In GTA 5 Online, you’ll want your criminal character to be as strong as possible. Nobody can overtake the criminal underworld without a bit of muscle behind them, and the stronger you are, the more success you’ll have. It’s not an easy process, though, and will require a lot of grinding to get to the highest ranks. Worry not, as we’re here to break down how to increase your strength in GTA 5 Online.
How to Increase Strength in GTA 5 Online
Boosting your strength in GTA 5 Online is all about physical combat. The best way to do it is by grinding out fistfights and melee attacks in general, to get those biceps pumping. Every 20 punches you throw in GTA Online will increase your strength stat by 1%. Naturally, maxing out your strength will be a very lengthy process.
Unlike previous GTA titles like San Andreas, there isn’t a gym in which you can increase your strength. In that game you could lift weights, run on treadmills, and partake in boxing matches. That isn’t in GTA 5 Online, so it’s a bit more manual. You basically need to go around throwing your fists at whomever.
Therefore, you’ll want to find some easy ways to get your character punching. You can head down to the Vespucci Beach pier, and pick a fight with the bodybuilders working out. They’ll always fight back, so it’s an easy way to farm out punches. Equally, you can just punch random passers-by, or vehicles and storefronts. Inviting a friend to a server, then punching their car while they sit inside is a popular shortcut. These aren’t quite as fun, as you won’t get to try out the range of combat skills, but they’ll still do the trick.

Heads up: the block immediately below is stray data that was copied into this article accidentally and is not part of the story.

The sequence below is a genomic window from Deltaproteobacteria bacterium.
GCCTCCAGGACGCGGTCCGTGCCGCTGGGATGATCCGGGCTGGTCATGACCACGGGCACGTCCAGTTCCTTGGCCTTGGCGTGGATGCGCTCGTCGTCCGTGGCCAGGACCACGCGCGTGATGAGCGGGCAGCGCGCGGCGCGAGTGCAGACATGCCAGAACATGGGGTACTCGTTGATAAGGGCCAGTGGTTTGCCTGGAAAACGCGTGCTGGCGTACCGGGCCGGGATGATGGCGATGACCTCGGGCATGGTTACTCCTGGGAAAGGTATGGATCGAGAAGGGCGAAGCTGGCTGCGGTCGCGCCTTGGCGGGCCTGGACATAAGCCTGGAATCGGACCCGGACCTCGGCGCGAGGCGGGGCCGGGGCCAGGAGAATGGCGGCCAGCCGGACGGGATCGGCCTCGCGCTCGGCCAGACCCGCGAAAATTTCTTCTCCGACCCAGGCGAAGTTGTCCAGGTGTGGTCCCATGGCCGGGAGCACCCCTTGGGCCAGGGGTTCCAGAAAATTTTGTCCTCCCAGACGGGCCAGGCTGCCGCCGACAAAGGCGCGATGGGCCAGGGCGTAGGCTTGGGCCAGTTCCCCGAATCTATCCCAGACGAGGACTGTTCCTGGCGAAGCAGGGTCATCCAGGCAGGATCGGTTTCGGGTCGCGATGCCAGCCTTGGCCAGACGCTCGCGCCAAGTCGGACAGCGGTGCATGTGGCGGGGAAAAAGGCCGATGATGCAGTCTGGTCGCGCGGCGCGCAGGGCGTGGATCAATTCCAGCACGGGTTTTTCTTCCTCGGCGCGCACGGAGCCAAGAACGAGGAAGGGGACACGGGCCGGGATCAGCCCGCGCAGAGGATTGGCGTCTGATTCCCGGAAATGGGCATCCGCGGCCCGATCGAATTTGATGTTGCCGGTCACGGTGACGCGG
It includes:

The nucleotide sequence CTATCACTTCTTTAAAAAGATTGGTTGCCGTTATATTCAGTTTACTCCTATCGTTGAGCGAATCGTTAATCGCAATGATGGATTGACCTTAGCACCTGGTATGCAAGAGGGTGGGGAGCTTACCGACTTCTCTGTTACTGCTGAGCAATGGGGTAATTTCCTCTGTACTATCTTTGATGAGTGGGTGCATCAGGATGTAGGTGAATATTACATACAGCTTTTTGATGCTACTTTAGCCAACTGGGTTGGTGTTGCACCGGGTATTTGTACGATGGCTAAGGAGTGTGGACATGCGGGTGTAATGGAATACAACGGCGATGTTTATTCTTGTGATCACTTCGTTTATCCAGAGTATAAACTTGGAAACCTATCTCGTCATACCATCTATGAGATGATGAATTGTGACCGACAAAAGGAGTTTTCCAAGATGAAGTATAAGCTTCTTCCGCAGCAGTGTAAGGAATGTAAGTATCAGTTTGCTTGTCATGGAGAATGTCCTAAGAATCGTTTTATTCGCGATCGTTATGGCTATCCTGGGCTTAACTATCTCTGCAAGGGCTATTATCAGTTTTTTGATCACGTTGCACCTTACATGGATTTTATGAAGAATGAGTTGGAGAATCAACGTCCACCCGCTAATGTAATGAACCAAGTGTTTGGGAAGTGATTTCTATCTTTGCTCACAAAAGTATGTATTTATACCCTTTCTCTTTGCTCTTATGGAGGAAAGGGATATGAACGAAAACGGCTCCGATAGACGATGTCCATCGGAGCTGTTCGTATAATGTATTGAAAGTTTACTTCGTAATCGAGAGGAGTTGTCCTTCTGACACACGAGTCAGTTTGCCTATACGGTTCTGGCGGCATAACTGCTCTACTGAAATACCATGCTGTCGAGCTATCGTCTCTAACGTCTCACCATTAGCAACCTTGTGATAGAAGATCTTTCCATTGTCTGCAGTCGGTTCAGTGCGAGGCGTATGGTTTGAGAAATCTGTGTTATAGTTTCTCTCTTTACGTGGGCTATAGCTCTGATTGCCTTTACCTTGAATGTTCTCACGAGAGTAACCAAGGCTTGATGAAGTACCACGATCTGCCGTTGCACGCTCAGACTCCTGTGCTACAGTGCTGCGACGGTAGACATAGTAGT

Sadly, there’s no quick and easy way to increase your strength to 100%. Without any gym mechanics, it’ll all boil down to plenty of hours dedicated to fighting. Since you’ll need to punch around 2,000 times to max out your stats, it’ll take a good while.
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Luke Hinton is a freelance culture journalist living in Cardiff, Wales. He graduated from Cardiff University with a degree in Journalism, Media and Communications, and currently balances his freelancing work with postgraduate studies. He specialises in film, TV and entertainment writing.